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Former candidate, activist Zainab Baloch running to be Raleigh’s next mayor

Zainab Baloch
Zainab Baloch

Activist and former Raleigh City Council candidate Zainab Baloch is the fourth candidate to announce she is running for mayor.

Baloch, 27, is a numbers operation specialist at Even, a financial services company, and received her master’s degree in public administration from UNC-Chapel Hill in December.

The Raleigh native began her work in activism and community engagement but turned to politics because elected officials often lack that experience, she said.

“I really believe our city can provide a platform for the future,” Baloch said. “We have communities that are not represented right now in our city government and a lack of representation is not only stopping us from addressing those community needs, but it also keeps us from having innovative ideas to really bring back solutions to our problems.”

Raleigh Mayor Nancy McFarlane announced in March she would not seek a fifth term. Former council member Mary-Ann Baldwin, former mayoral candidate and Raleigh attorney Charles Francis and former Wake County Commissioner Caroline Sullivan have all said they plan to run for mayor.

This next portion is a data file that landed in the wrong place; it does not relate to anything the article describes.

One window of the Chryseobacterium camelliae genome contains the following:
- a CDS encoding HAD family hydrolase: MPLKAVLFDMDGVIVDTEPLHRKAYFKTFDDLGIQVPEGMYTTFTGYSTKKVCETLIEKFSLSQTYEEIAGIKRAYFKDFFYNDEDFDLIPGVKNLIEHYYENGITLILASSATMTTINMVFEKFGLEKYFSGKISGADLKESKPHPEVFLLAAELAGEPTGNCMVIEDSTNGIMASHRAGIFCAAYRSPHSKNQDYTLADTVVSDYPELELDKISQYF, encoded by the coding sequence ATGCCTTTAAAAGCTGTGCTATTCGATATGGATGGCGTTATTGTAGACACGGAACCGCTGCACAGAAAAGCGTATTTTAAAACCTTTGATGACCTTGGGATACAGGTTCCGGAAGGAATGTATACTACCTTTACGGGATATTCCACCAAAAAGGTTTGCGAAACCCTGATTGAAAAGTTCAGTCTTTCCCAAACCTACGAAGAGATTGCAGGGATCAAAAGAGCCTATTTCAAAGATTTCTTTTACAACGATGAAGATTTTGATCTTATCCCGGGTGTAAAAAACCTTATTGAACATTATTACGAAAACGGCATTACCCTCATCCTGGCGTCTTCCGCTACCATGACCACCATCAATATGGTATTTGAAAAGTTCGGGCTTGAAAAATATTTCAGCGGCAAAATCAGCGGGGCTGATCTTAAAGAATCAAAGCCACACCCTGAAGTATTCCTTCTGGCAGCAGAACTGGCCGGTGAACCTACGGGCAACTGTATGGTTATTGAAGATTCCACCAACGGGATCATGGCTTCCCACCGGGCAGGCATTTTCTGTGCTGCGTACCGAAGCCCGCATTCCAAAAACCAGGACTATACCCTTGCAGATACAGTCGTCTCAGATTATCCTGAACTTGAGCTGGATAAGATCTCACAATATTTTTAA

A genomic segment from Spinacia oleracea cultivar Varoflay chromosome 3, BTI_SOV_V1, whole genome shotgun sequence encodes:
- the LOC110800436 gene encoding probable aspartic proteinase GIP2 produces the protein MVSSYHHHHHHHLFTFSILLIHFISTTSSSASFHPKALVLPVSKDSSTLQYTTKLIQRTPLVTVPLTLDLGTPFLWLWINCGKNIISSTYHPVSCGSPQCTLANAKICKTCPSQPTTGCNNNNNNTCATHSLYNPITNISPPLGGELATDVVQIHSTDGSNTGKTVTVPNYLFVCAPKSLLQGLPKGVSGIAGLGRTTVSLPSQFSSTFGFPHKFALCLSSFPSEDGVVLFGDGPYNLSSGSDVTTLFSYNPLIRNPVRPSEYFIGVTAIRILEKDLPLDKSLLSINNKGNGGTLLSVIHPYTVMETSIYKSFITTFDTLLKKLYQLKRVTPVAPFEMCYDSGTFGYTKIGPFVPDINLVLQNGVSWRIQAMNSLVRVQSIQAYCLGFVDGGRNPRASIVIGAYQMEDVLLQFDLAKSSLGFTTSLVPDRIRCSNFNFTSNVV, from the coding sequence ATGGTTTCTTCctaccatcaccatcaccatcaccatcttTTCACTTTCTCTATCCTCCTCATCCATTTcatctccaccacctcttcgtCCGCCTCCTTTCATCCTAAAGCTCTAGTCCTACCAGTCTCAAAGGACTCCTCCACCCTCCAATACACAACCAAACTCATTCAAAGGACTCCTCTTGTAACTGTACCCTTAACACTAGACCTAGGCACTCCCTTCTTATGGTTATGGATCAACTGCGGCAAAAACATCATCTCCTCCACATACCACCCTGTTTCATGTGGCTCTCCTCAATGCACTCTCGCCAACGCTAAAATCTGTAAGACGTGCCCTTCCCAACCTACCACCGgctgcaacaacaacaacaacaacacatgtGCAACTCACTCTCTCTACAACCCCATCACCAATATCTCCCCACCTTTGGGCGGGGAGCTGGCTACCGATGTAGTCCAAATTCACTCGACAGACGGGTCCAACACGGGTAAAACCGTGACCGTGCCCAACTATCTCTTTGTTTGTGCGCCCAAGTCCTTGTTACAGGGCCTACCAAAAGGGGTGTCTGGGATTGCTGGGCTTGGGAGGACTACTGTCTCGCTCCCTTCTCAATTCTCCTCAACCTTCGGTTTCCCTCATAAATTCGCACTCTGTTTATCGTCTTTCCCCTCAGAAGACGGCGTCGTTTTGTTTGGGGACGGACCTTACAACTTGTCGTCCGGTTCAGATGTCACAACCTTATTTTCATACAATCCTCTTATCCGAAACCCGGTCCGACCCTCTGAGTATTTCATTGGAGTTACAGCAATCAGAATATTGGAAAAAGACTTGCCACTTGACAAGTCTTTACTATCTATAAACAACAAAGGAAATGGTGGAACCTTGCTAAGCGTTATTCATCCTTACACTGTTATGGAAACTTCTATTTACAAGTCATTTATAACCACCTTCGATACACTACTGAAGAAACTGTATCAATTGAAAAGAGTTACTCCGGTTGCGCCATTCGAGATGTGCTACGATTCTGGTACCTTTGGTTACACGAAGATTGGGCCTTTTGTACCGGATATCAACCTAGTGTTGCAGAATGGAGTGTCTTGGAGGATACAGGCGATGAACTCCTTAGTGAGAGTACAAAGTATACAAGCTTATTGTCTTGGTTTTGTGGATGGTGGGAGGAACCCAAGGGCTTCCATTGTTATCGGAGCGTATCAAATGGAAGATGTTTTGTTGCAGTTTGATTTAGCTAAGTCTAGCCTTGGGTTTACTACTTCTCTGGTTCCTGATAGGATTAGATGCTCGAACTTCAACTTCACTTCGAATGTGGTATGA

There has never been a non-white woman on the Raleigh City Council and there is only one person under age 40 on the council, said Baloch, a first-generation American whose parents immigrated from Pakistan.

Baloch ran for one of the council’s two at-large district seats in 2017, coming in fifth place. One of her campaign signs was vandalized with an anti-Muslim slur during that race.

If elected, Baloch said her priorities would be mobility, security and happiness.

“Raleigh can deliver a future that can provide its citizens job, food security and support for our families,” she said.

“We really need to build communities that offer opportunities to our [entire] city,” she said. “We know Raleigh has one of the worst upward mobility rates in the country. But I truly believe our city can be an equitable and sustainable city.”

Filing for the eight-person board opens in July, and the election is Oct. 8.

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